Being passionate about the sport was never going to be enough to turn Tim Bradford into a professional cricketer, so he did the sensible thing and went off to be a bank clerk.
However, after joining Lloyds at its “Above Hill” branch in Lincoln, it didn’t take Tim too long to figure out this wasn’t going to be his ideal long-term career – but it proved an excellent match (for romance) because that’s where he met his wife of 24 years, Kim.
Pondering his next move, Tim decided the career chosen by his late brother Stephen had serious potential: plenty of challenges, the opportunity to meet people from all walks of life and a way of avoiding hours spent scrunched over a desk.
There was just one obstacle, the prospect of knuckling down to some serious studying, in addition to “on the job” training. It was a tough call, but Tim had found his true niche.
This feature interview was first published in issue 58 of the Lincolnshire Business weekly magazine, now available to read at www.lincsbusiness.co. Subscribe to the email newsletter to receive the latest edition in your inbox this Friday.
Within a decade he was shaking hands on a very attractive deal, the chance to become a partner and managing director of Lincoln-based Banks Long & Co.
Since joining the firm in 1999 and taking over from Peter in 2011 – who has “retired” but who remains a consultant to the firm – the professional practice has more than doubled in size to employ 23 people and offer a wider range of services than ever.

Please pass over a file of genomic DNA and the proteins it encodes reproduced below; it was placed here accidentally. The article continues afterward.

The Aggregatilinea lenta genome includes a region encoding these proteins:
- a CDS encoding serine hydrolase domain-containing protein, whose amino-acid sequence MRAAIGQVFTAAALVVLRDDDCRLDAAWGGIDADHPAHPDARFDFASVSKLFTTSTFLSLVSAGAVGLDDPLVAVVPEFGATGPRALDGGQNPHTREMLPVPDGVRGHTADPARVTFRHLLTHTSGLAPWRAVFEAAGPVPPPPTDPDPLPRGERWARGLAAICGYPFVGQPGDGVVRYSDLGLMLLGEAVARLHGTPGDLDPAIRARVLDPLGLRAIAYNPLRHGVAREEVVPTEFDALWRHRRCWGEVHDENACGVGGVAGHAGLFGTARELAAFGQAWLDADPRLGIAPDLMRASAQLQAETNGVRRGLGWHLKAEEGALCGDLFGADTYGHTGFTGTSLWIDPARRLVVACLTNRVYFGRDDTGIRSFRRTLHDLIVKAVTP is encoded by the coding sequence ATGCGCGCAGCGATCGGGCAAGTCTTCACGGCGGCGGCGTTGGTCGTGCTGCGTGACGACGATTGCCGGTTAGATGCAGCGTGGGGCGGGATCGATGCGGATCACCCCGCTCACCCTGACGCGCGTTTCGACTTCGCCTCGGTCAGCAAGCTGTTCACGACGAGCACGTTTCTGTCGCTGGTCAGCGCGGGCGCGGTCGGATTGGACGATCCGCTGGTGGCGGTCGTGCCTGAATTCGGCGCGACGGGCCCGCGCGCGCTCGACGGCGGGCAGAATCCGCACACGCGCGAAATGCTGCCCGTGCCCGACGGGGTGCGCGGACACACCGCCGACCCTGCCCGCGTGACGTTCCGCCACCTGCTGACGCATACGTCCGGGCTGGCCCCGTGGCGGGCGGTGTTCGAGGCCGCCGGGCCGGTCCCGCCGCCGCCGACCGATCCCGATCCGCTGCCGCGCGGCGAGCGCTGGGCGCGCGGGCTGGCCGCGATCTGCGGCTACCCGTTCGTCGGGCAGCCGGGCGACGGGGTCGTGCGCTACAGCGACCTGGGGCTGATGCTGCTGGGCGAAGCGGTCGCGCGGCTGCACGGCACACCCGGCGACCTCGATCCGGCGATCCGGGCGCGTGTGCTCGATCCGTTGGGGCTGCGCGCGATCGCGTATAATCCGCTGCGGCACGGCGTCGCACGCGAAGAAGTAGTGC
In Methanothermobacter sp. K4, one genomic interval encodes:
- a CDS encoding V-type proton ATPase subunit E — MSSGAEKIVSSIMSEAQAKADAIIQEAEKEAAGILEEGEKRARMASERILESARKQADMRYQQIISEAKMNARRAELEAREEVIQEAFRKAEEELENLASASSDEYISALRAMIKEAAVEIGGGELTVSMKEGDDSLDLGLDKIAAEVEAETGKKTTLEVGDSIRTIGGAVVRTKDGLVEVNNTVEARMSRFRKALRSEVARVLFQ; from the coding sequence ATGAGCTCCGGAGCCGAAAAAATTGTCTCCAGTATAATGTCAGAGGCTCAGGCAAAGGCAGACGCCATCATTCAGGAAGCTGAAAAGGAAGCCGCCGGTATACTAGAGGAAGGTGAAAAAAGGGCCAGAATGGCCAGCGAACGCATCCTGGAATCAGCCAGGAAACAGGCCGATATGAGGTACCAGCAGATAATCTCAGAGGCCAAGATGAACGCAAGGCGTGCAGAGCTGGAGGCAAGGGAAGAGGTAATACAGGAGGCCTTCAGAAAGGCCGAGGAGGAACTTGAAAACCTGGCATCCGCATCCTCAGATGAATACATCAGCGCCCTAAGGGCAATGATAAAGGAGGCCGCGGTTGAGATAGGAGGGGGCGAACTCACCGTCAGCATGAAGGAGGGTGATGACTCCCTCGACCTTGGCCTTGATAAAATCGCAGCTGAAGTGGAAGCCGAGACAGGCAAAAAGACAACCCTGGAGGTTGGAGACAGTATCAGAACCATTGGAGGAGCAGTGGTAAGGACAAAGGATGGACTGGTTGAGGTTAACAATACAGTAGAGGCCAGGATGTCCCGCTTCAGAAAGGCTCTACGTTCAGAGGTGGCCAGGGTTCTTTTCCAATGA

Banks Long & Co’s “for sale/to let signs” can be spotted everywhere. Numerous private negotiations and development discussions are also going on behind the scenes, involving the full commercial property spectrum.
“I went to Branston School and Community College and played a lot of cricket. I dreamed of playing professionally but, by the age of 17, with a few injuries in the bag, I decided I wasn’t going to make the grade. I left when I was 18 and got a good job in a bank,” said Tim.
A change of pace
“After a while, I took a tip from my older brother Stephen. I thought his career as a chartered surveyor was much more interesting and in the late 1980s the property market was booming. I joined J H Walter as an assistant trainee surveyor, took a 50% cut in salary, and immersed myself in the world of property. At that time, the market crashed.
“I wasn’t particularly academic, but now I faced five years of day release study at Nottingham Trent University alongside doing my job. I became very ambitious, very focused and determined to gain my professional qualification.
“One of my early deals involved assembling, developing and letting premises in Lincoln High Street to Pizza Express, in the mid-nineties, and then selling the created investment,” said Tim.
“I still get a real buzz from every deal. It doesn’t matter if it is large or small. It’s all about the journey, the challenge, from the first introduction through to closing the deal. That kind of satisfaction sticks with you.
“After three years with J H Walter, I spent 7 years with FHP (Fisher Hargreaves Proctor) which had offices in Newark and Nottingham.
“Agents in Nottingham, working East of the A1, tend to see Lincolnshire as foreign territory. It’s like another, unknown world. That job involved me in lots of driving and dealing with regional and national clients, including well-known names, such as Boots, Schuh, Bass Taverns, Allied London and Capital Shopping Centres.
“It was excellent experience and I believe that all surveyors need to gain experience of the wider market, rather than simply working locally where they are apt to get a bit insular.”
Tim and Kim have two sons, Benjamin (20) and Oliver (16), and it was around this time that Benjamin was born. Tim’s long days involved daily commuting to Nottinghamshire.
Should the family relocate?
The full cover interview with Tim Bradford is available to read in full here. For the latest dispatch of business news from across Lincolnshire delivered in your inbox every Friday, subscribe to the Lincolnshire Business magazine.